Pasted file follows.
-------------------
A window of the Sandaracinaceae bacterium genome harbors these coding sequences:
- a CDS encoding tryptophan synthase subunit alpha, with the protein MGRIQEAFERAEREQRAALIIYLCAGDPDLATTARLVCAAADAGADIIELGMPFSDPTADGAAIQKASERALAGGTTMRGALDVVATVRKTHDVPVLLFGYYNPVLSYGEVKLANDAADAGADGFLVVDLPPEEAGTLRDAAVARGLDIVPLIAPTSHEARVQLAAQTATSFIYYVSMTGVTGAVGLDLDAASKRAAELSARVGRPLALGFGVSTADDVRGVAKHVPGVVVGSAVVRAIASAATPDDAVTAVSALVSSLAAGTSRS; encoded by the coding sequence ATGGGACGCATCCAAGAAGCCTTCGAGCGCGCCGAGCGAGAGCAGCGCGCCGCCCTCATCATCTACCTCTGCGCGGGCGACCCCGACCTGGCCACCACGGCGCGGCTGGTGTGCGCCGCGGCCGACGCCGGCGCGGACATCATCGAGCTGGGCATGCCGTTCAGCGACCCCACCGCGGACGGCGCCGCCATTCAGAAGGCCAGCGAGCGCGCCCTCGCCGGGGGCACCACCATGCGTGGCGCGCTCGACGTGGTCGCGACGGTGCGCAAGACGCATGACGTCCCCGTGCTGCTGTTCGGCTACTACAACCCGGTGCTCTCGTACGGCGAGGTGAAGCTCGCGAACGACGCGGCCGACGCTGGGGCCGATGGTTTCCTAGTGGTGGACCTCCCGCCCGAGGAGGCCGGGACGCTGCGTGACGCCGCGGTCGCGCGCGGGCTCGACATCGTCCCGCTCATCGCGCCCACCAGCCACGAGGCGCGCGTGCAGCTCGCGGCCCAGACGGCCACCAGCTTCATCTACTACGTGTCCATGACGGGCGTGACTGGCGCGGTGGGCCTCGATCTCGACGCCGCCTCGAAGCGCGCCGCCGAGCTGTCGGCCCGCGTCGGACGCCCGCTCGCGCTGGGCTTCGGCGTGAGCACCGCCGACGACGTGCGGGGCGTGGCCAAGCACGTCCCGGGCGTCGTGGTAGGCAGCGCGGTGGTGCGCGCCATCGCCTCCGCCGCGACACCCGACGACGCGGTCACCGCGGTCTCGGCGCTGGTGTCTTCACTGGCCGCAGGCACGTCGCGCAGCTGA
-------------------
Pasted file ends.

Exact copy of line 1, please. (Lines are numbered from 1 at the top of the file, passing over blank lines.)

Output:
A window of the Sandaracinaceae bacterium genome harbors these coding sequences: